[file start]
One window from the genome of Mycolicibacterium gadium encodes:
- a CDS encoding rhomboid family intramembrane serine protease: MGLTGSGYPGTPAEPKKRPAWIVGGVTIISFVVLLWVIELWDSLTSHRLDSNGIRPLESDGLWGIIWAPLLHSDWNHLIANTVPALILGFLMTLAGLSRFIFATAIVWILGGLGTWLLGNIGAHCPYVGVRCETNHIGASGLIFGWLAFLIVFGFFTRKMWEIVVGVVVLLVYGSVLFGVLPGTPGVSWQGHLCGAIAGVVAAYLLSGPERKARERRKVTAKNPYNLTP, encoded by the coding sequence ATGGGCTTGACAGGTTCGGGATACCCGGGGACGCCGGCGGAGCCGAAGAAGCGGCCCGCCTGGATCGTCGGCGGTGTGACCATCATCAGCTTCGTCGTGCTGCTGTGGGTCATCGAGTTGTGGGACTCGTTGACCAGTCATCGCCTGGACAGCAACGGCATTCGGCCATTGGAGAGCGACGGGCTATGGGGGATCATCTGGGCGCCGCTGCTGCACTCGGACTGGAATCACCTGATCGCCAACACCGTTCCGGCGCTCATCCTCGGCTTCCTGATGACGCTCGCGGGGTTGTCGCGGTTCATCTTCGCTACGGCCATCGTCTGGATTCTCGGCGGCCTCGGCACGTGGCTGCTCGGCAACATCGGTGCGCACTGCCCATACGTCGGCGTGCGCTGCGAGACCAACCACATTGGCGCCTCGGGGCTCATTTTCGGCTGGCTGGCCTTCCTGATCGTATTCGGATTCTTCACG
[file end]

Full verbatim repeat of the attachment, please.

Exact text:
One window from the genome of Mycolicibacterium gadium encodes:
- a CDS encoding rhomboid family intramembrane serine protease: MGLTGSGYPGTPAEPKKRPAWIVGGVTIISFVVLLWVIELWDSLTSHRLDSNGIRPLESDGLWGIIWAPLLHSDWNHLIANTVPALILGFLMTLAGLSRFIFATAIVWILGGLGTWLLGNIGAHCPYVGVRCETNHIGASGLIFGWLAFLIVFGFFTRKMWEIVVGVVVLLVYGSVLFGVLPGTPGVSWQGHLCGAIAGVVAAYLLSGPERKARERRKVTAKNPYNLTP, encoded by the coding sequence ATGGGCTTGACAGGTTCGGGATACCCGGGGACGCCGGCGGAGCCGAAGAAGCGGCCCGCCTGGATCGTCGGCGGTGTGACCATCATCAGCTTCGTCGTGCTGCTGTGGGTCATCGAGTTGTGGGACTCGTTGACCAGTCATCGCCTGGACAGCAACGGCATTCGGCCATTGGAGAGCGACGGGCTATGGGGGATCATCTGGGCGCCGCTGCTGCACTCGGACTGGAATCACCTGATCGCCAACACCGTTCCGGCGCTCATCCTCGGCTTCCTGATGACGCTCGCGGGGTTGTCGCGGTTCATCTTCGCTACGGCCATCGTCTGGATTCTCGGCGGCCTCGGCACGTGGCTGCTCGGCAACATCGGTGCGCACTGCCCATACGTCGGCGTGCGCTGCGAGACCAACCACATTGGCGCCTCGGGGCTCATTTTCGGCTGGCTGGCCTTCCTGATCGTATTCGGATTCTTCACG